This story incorrectly reported that Albuquerque Public Schools and the Albuquerque Teachers Federation were hiring a federal mediator to help with contract negotiations. Federal mediation services are free of cost.
The Albuquerque Public Schools board will vote tonight on a proposed $690 million operational budget for next school year that includes $15 million for a 3 percent employee pay raise.
Also included in the proposed budget is $1 million for a 6 percent salary bump for educational assistants and $1.3 million to increase the minimum salary for each of the three teacher tiers by $2,000 – raising them to $32,000, $42,000 and $52,000. Teachers in New Mexico are divided into three tiers based on their experience and education.
APS Superintendent Winston Brooks has said salary increases for teachers are “well-deserved and overdue.”
Earlier this year, state lawmakers approved funding for a 3 percent salary increase for state workers, including teachers. They also raised the minimum salary for the lowest teacher tier by $2,000. Gov. Susana Martinez vetoed a measure requiring districts to raise the minimum salary for second- and third-tier teachers by $2,000. APS administration chose to propose the increases anyway.
It remains unclear how much exactly teacher salaries will change next year, however, as contract negotiations between APS administration and the teachers’ union have broken down.
The two sides have agreed to hire a federal arbitrator to help settle the dispute, said Karen Rudys, APS executive director of labor relations. Rudys said she is not sure how much the arbitrator will cost.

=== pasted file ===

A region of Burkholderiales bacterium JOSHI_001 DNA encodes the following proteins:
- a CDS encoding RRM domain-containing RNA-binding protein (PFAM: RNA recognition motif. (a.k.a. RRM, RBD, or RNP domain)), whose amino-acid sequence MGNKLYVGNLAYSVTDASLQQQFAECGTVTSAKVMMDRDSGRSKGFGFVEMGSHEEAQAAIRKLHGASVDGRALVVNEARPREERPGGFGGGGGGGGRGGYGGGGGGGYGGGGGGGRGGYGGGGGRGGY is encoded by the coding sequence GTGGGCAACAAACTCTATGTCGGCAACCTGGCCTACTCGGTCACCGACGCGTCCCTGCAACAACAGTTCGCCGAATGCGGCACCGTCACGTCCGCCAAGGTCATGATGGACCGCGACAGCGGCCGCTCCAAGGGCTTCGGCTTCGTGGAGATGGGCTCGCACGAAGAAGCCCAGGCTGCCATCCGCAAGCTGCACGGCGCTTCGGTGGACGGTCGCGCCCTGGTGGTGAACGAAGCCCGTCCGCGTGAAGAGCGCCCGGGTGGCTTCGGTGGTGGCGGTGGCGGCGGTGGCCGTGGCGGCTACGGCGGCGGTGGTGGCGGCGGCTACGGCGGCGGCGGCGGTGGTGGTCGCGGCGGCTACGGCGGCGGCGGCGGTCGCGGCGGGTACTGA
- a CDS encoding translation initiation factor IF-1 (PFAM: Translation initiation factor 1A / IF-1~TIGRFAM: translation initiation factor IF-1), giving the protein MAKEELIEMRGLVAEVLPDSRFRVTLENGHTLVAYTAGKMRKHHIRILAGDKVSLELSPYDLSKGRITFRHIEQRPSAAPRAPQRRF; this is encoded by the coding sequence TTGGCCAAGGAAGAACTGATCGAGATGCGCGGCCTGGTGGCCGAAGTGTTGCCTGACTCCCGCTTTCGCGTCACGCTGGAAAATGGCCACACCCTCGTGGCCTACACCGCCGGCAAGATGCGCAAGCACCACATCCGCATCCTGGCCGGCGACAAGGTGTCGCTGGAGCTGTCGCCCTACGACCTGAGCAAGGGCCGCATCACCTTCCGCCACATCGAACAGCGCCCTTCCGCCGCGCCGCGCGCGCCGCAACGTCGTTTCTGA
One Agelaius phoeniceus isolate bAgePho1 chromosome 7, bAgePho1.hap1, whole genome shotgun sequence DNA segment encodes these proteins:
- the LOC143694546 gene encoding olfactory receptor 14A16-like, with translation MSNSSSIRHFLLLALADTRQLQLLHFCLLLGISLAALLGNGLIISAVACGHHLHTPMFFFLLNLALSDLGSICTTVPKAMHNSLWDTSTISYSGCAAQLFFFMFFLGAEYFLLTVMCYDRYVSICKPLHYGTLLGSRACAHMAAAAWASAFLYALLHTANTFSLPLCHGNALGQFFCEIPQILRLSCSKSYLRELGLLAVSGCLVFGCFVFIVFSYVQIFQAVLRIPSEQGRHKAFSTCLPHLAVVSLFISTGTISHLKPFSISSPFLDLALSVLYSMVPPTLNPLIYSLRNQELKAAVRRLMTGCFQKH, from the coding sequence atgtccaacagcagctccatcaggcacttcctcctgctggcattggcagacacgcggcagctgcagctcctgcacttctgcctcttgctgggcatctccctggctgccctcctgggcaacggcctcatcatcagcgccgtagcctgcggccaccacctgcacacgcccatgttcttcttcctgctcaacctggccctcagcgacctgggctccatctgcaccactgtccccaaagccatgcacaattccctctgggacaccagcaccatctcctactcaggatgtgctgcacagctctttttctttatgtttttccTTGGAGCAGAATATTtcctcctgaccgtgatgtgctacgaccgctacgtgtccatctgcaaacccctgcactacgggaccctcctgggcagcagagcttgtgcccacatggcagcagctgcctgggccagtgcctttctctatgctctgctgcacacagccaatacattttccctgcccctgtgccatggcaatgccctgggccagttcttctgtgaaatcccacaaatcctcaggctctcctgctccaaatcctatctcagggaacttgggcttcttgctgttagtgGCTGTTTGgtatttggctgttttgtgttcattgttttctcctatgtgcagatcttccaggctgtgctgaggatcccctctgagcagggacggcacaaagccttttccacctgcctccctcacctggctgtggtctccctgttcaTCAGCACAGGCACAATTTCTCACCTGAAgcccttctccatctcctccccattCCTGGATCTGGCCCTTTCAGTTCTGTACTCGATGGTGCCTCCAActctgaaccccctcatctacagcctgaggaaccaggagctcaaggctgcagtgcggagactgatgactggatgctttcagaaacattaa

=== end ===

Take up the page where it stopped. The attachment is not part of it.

Ellen Bernstein, Albuquerque Teachers Federation president, recently criticized Brooks and Don Moya, APS chief financial officer, for speaking about salary increases at public forums, which she said broke ground rules for their negotiations.
Brooks said he disagreed that he or Moya broke any ground rules. They informed the school board and the public that the budget would include money for salary increases, but they didn’t say specifically how much salaries would go up, Brooks said.
Bernstein sent Brooks a letter outlining her complaints two weeks ago. After receiving the letter, Brooks called an impasse to negotiations. Bernstein and Brooks met last week but did not agree to resume negotiations.
Class sizes are expected to decrease 2 percent under the proposed budget, which includes $4.8 million for an additional 80 teachers, said APS spokeswoman Johanna King. She noted the actual number of new hires will depend on next year’s enrollment, however.
Moya said APS received $634 million in state funding – through the equalized formula – for next school year, a $22.1 million increase. Most of the increased funding went to salary increases, he said.
The proposed budget calls for tapping $5 million of the district’s cash reserves to cover a cash shortfall, Moya said. He added tapping cash reserves is not something he would advocate doing every year.
“It’s non-recurring revenue and we’re using it for recurring expenses,” Moya said.